Jobs for former Aquascutum workers at Corby

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Former Aquascutum workers in Corby, who lost their jobs in April, could be back at their machines as early as Monday.

Luxury leather and equestrian goods company Swaine Adeney Brigg of Fakenham, in Norfolk, has bought Aquascutum’s machinery and materials and is recruiting between 25 and 30 of the workers who were made redundant.

The company has been granted a licence to operate out of the factory in Princewood Road by the landlord, neighbouring adhesives company Chemence.

A total of 115 workers lost their jobs when Aquascutum closed in Corby after being in the town for 100 years.

Chairman of Swaine Adeney Brigg, Roger Gawn, said: “We produce luxury items and it is important to us that they are British-made.

“We are delighted to be coming to Corby where there is a highly-skilled workforce of former Aquascutum employees. “Their skill set, which we value greatly, is in material handling and we will be making our own trench coats and wet weather wear, umbrella covers and canvass and light leather goods.”

Mr Gawn said once the company has established a pattern or sales and growth in Corby more jobs could become available.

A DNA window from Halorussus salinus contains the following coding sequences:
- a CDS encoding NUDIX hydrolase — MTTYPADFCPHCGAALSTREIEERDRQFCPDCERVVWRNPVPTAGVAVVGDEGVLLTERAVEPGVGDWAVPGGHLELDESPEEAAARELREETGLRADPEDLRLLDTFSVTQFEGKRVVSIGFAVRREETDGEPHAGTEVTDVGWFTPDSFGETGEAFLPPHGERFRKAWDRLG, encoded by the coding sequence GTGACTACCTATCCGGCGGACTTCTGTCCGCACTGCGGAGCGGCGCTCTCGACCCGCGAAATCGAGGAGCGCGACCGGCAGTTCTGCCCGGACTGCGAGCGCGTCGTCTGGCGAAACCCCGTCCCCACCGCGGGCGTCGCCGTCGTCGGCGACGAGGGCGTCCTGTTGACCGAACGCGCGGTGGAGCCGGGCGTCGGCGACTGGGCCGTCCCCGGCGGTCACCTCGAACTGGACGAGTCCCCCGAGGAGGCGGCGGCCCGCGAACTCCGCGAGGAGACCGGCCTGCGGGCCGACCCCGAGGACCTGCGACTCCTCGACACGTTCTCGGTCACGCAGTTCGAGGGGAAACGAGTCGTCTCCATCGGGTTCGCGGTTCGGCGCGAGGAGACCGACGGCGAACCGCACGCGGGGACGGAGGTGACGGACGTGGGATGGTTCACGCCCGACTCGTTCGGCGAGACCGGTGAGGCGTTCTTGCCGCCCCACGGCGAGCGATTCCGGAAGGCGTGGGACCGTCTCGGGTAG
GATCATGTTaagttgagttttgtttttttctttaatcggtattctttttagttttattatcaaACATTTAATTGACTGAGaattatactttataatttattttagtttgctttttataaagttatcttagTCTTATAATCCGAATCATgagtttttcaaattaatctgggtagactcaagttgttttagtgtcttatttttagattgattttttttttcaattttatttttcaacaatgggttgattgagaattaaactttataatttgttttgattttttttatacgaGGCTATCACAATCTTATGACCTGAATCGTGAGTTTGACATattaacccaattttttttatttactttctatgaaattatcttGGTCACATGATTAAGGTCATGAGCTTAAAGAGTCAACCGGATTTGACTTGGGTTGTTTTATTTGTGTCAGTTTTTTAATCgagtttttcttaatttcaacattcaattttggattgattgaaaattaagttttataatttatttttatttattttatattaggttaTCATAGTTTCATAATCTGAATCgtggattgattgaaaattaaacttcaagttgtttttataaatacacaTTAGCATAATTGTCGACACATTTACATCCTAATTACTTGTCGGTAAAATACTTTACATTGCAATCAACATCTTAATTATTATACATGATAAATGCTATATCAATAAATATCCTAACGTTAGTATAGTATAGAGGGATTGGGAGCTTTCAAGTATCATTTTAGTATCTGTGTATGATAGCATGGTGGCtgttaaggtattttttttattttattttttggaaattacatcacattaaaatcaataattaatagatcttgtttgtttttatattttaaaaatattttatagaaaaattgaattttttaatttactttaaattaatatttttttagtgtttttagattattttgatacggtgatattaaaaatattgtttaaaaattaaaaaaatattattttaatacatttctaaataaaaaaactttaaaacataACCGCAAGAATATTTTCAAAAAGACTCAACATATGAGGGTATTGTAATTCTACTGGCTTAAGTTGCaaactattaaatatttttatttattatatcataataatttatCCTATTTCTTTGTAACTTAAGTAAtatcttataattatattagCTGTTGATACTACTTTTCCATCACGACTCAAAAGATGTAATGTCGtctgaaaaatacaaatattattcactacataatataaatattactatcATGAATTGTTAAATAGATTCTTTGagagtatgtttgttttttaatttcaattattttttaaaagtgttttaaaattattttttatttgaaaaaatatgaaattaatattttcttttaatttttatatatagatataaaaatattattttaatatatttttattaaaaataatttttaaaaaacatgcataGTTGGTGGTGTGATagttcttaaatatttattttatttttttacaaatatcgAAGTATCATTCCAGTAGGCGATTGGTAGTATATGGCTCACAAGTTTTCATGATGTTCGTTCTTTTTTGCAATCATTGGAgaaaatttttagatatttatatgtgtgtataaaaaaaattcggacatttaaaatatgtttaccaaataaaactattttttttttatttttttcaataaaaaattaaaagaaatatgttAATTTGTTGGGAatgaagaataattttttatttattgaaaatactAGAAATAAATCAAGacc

Swaine Adeney Brigg, which also makes luxury luggage, was visited in 1980 by actor Harrison Ford and movie director Steven Spielberg who asked the company to produce the iconic Indiana Jones hat.

Spielberg revealed that the hat would be pivotal to the character and the plot. After coming up with the design the firm received an order for 45 hats of assorted sizes, some for Mr Ford and the rest for the film stunt actors on the set of Raiders of The Lost Ark.

The company is appointed as whip and glovemakers to the Queen and suppliers of umbrellas to the Prince of Wales.

In May administrators announced that the majority of Aquascutum’s UK business and assets were sold to a Hong Kong-based subsidiary of YGM Trading Limited.

YGM is the owner of the Aquascutum brand across Asia and is listed on the Hong Kong Stock Exchange.

The sale included the UK stores, concessions and head office operations, and it saved the jobs of more than 100 employees elsewhere in the country.

When Corby workers lost their jobs they were told there was no money to pay wages and there would be no redundancy payments.